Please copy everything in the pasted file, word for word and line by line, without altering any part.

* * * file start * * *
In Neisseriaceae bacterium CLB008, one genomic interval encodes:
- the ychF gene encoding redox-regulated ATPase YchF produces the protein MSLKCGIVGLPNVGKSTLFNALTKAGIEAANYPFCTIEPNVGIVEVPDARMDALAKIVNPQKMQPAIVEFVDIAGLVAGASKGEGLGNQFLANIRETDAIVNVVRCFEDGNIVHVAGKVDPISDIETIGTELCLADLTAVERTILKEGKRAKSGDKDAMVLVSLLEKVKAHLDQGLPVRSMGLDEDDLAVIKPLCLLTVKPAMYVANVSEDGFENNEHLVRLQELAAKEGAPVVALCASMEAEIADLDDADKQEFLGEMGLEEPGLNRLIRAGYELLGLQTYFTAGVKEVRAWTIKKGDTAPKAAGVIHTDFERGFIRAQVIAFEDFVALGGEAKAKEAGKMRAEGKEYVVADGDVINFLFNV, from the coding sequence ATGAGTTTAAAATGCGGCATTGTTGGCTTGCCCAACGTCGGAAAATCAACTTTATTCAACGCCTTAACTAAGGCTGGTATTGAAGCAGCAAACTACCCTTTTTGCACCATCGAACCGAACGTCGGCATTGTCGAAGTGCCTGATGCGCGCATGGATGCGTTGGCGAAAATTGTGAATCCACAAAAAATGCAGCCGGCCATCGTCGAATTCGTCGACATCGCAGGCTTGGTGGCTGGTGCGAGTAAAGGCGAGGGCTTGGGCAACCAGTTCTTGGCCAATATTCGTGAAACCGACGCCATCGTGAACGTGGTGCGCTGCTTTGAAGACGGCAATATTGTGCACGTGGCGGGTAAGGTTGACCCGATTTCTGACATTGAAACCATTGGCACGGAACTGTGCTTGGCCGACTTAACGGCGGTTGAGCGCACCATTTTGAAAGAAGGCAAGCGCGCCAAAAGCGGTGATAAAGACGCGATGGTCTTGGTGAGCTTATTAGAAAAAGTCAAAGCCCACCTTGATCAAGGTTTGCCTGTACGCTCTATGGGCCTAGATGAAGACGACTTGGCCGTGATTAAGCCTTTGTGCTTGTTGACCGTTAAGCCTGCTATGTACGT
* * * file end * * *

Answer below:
In Neisseriaceae bacterium CLB008, one genomic interval encodes:
- the ychF gene encoding redox-regulated ATPase YchF produces the protein MSLKCGIVGLPNVGKSTLFNALTKAGIEAANYPFCTIEPNVGIVEVPDARMDALAKIVNPQKMQPAIVEFVDIAGLVAGASKGEGLGNQFLANIRETDAIVNVVRCFEDGNIVHVAGKVDPISDIETIGTELCLADLTAVERTILKEGKRAKSGDKDAMVLVSLLEKVKAHLDQGLPVRSMGLDEDDLAVIKPLCLLTVKPAMYVANVSEDGFENNEHLVRLQELAAKEGAPVVALCASMEAEIADLDDADKQEFLGEMGLEEPGLNRLIRAGYELLGLQTYFTAGVKEVRAWTIKKGDTAPKAAGVIHTDFERGFIRAQVIAFEDFVALGGEAKAKEAGKMRAEGKEYVVADGDVINFLFNV, from the coding sequence ATGAGTTTAAAATGCGGCATTGTTGGCTTGCCCAACGTCGGAAAATCAACTTTATTCAACGCCTTAACTAAGGCTGGTATTGAAGCAGCAAACTACCCTTTTTGCACCATCGAACCGAACGTCGGCATTGTCGAAGTGCCTGATGCGCGCATGGATGCGTTGGCGAAAATTGTGAATCCACAAAAAATGCAGCCGGCCATCGTCGAATTCGTCGACATCGCAGGCTTGGTGGCTGGTGCGAGTAAAGGCGAGGGCTTGGGCAACCAGTTCTTGGCCAATATTCGTGAAACCGACGCCATCGTGAACGTGGTGCGCTGCTTTGAAGACGGCAATATTGTGCACGTGGCGGGTAAGGTTGACCCGATTTCTGACATTGAAACCATTGGCACGGAACTGTGCTTGGCCGACTTAACGGCGGTTGAGCGCACCATTTTGAAAGAAGGCAAGCGCGCCAAAAGCGGTGATAAAGACGCGATGGTCTTGGTGAGCTTATTAGAAAAAGTCAAAGCCCACCTTGATCAAGGTTTGCCTGTACGCTCTATGGGCCTAGATGAAGACGACTTGGCCGTGATTAAGCCTTTGTGCTTGTTGACCGTTAAGCCTGCTATGTACGT